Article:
U.S. Nears Return To Normalcy, as Cases Reach Lowest Point In a Year

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U.S. Nears Return To Normalcy, as Cases Reach Lowest Point In a Year
The U.S. is making its trek back to pre-pandemic life, with almost every state dropping mask mandates and capacity limits.
SHOW TRANSCRIPT

Normalcy - a concept that once seemed far fetched - appears closer than ever. Crowds are back at restaurants. People are going out mask-less and travel is opening back up in some parts of the world. 

But there's still work to do...as health experts try to figure out how to get shots in arms of people who are resistant to vaccination.

"We are absolutely heading in the right direction, we just can't take our foot off the accelerator," U.S. Surgeon General Dr. Vivek Murthy said.

Average daily COVID-19 cases are under 30,000 - the lowest in nearly a year.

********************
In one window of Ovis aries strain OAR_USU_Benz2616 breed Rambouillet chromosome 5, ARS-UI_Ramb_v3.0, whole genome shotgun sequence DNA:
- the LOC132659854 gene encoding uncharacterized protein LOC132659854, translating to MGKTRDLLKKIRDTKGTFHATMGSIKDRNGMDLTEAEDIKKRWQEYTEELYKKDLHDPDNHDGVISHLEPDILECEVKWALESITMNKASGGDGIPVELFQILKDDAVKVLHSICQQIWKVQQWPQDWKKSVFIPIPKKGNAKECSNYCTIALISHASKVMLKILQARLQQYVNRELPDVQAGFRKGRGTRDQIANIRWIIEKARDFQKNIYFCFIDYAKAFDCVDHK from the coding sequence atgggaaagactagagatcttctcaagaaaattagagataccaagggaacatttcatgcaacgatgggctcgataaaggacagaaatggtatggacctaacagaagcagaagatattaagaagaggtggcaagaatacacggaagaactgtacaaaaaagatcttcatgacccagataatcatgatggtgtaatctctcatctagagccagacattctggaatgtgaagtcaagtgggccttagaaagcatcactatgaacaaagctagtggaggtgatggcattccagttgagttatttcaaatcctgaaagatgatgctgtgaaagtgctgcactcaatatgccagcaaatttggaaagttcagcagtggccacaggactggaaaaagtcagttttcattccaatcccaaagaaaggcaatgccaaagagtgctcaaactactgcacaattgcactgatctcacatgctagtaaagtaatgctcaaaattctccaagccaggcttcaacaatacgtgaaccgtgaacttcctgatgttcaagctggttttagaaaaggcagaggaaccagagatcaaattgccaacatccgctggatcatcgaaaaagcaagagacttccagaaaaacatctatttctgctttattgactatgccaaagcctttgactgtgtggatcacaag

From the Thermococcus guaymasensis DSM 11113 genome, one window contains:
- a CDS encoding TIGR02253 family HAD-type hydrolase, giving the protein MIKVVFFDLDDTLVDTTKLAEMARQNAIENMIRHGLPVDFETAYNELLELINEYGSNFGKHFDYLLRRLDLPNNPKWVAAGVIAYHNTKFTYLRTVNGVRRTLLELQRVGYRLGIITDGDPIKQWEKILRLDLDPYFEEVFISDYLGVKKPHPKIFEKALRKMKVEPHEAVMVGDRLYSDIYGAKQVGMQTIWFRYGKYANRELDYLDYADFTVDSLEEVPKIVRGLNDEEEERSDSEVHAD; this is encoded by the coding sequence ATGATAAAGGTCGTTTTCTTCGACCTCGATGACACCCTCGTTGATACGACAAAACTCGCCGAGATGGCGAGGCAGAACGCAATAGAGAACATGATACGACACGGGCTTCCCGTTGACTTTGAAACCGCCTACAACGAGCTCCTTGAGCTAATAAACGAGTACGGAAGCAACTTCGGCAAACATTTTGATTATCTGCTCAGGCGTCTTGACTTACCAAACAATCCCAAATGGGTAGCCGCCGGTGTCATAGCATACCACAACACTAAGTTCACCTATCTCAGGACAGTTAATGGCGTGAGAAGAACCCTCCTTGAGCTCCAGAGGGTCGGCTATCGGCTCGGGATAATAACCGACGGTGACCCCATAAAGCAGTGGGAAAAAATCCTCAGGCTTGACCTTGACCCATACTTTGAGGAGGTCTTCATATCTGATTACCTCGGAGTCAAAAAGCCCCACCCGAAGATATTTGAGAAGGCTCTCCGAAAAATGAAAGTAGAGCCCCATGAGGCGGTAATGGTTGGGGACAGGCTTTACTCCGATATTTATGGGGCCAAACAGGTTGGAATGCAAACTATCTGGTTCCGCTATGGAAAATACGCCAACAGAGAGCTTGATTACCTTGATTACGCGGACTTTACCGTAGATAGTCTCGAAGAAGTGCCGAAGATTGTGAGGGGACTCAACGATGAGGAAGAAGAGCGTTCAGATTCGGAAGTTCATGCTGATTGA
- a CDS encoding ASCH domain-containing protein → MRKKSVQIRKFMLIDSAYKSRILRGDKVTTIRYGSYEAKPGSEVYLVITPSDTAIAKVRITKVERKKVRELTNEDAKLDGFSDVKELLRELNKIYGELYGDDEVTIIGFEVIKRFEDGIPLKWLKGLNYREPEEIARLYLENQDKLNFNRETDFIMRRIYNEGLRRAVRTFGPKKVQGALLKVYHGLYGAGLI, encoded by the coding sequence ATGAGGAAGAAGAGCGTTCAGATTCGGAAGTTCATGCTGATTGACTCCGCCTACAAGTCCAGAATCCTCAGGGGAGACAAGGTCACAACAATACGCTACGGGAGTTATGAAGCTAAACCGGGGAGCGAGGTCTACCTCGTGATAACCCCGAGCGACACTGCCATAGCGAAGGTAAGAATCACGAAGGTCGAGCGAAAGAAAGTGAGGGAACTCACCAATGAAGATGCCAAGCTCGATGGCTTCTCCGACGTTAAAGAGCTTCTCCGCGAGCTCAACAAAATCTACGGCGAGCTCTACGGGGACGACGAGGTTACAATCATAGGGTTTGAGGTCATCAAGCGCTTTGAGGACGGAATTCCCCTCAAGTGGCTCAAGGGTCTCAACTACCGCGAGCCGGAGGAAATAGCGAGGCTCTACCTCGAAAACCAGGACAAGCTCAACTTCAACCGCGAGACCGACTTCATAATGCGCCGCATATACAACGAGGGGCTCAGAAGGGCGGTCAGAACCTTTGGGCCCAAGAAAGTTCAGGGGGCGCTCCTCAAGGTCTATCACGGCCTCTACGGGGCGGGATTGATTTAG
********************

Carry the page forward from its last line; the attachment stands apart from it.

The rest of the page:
And with that, more states are fully reopening, lifting all pandemic restrictions. 

Texas Gov. Greg Abbott says his state is 100 % open. California is planning for a full reopening on June 15. D.C. lifted most capacity limits, and Rhode Island dropped most of its remaining COVID restrictions on Friday. 

New Jersey is planning to lift the state's indoor mask mandate in public places for vaccinated people before the Memorial Day weekend. It was one of only two states, along with Hawaii, that hadn't set a date for lifting the mandate.  --

"We are winning the war on the pandemic and we need you to help us finish the job." 

More than 280 million vaccine doses have been distributed in the U.S. and more than 127 million people - 38.5 percent of the population - is fully vaccinated. But the average daily pace of vaccinations is slowing... fast. It's down nearly 50% since last month's peak.

"It's going to be important that we have that widespread, that widespread uptake of the vaccine, then we can return to more and more of what we like to do," said New Jersey public health physician Dr. Chris T. Pernell.

On the bright side, more and more young people are getting shots. Those 12 to 15 years old are accounting for 25% of new vaccinations in the past week.

"This is their shot to being teenagers," said Dr. Jay Varkey, an associate professor of medicine at Emery University. By rolling up their sleeves, they actually help protect their parents, their teachers, their classmates and their communities."